Patricia Flatley Brennan, R.N., Ph.D., Project HealthDesign Director
I want to thank ONC for the challenging yet thoughtful goals set forth in the Federal Health Information Technology Strategic Plan. This vision for the future of health IT will surely encourage everyone from clinicians and provider groups to researchers and developers to think—together—how we might best lead the country forward into a new, more connected era of health that considers both clinical health care and health in everyday living.
Goals III and IV are the most relevant to my work with Project HealthDesign, a Robert Wood Johnson Foundation national project that examines the potential for PHRs and observations of daily living (ODLs) to help people live healthier lives and get better care. We believe that ODLs, or data that reflect patients’ perceptions of their everyday health, serve to inform individuals about their health and help them take action or make decisions about their health. Our five current project teams are also working to see how ODL data (e.g., information about pain, mood, sleep, etc.) could help inform better clinical decision-making by allowing clinicians a peek into patients’ everyday lives.
As is suggested in Goal III, inspiring patient trust in the health information ecosystem is vital. We must use many different approaches in order to educate individuals about the risks and consequences of opting in or out of sharing personal health information. Additionally, efficient mechanisms that would allow individuals to access, review and update their personal health information permissions are needed. Individuals must be able to verify that their wishes have been documented and implemented as desired.
When considering Goal IV, we must not forget that health occurs outside the context of the health care system as well as within it. Every day, factors outside the system impact individuals’ abilities to manage their health. Additionally, the term “patient-centered” can mean different things to different people. Perhaps the most common understanding is that the patient is the target of health care. A more expansive definition of the term defines the patient as the source and center of all health. I find the latter to be a more appropriate definition given our collective mission to improve health and reduce the burden of disease management. We must plan for and implement health IT that encompasses both definitions.
Project HealthDesign has shown that individuals are ready to become involved in our work with health IT. For example, participants in our teams’ studies have been eager to help us improve our PHR tools, including applications that track observations of daily living (ODLs). We have also found that as the participants provided this type of feedback, they became more aware of how these tools could help them improve or manage their health.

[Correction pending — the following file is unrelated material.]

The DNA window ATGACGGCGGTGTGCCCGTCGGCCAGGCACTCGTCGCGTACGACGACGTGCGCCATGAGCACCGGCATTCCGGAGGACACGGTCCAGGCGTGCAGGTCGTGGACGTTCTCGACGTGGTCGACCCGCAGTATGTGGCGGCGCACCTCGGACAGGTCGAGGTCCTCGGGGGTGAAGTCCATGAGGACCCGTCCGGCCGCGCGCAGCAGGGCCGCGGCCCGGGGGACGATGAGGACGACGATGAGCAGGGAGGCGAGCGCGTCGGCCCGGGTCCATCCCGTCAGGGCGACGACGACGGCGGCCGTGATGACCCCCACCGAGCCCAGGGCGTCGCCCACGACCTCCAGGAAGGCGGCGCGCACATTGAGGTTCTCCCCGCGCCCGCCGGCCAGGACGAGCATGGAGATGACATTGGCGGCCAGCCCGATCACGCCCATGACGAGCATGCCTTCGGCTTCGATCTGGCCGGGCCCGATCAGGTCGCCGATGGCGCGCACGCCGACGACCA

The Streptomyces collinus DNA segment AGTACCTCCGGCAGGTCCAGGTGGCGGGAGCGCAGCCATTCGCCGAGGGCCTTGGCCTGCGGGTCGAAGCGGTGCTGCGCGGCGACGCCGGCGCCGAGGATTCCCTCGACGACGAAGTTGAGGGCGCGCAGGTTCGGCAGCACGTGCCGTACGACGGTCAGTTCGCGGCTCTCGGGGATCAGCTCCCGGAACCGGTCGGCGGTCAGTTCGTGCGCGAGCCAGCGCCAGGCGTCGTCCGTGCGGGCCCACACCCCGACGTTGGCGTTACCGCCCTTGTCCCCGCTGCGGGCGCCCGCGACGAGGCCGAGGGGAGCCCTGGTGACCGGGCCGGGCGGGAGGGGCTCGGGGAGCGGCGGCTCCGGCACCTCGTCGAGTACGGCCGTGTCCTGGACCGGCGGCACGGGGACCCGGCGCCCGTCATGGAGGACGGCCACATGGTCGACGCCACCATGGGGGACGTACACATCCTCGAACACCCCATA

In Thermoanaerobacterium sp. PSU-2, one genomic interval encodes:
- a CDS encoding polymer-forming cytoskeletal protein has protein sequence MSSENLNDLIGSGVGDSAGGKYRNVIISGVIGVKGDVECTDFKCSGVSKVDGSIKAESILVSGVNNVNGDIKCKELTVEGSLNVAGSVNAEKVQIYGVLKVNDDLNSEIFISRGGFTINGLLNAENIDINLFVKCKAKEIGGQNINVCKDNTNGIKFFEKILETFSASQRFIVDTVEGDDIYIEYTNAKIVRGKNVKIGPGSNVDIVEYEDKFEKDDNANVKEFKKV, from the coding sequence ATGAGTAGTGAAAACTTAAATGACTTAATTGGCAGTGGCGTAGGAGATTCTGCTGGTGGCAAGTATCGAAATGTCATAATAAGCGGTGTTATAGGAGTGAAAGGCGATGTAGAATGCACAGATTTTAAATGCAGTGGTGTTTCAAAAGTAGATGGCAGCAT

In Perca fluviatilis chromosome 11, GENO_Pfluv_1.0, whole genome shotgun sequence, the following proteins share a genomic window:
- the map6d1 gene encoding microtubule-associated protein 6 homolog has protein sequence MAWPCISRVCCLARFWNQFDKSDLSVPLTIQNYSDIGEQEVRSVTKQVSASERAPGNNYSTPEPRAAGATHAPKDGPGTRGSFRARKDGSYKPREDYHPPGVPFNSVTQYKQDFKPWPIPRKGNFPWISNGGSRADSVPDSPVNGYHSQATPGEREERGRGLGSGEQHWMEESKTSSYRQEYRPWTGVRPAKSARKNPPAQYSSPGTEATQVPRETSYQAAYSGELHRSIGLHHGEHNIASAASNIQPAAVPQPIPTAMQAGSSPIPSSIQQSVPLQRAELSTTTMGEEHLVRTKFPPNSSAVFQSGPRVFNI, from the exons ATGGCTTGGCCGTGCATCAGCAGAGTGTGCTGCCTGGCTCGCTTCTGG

As we work toward a modern health information ecosystem, we must take into account many different types of patient-generated health information. Some patient-generated health information results from the clinician’s desire to know information about signs and symptoms experienced at home. Patients’ individual perspectives on health create another type of patient-generated health information: observations of daily living (ODLs). Health data generated by caregivers (e.g., parents of infants and caretakers of the elderly) are a third type of patient-generated data. Environmental factors that affect one or more people (e.g., pollen count, particulates in the air, radiation levels) comprise a fourth category.
Our project teams are finding that it is important to incorporate patient-generated data into the clinical workflow in ways that minimize the burden on the clinician. Early feedback from one of our teams suggests that clinicians do value patient-generated data, but that the ODLs a clinician values might be different from the ODLs a patient values.
Truly patient-centered care has the potential to revolutionize health care from both the patient and provider perspectives. Capitalizing on this new paradigm will require new processes and tools. We must remember the power of an individual’s unique perspective on his or her own health and equip patients to engage in these types of conversations as we plan toward the future of health IT.
This comment was submitted to ONC in response to the recently released Federal Health IT Strategic Plan. To read the Strategic Plan or other comments on the plan, please visit the Health IT Buzz blog.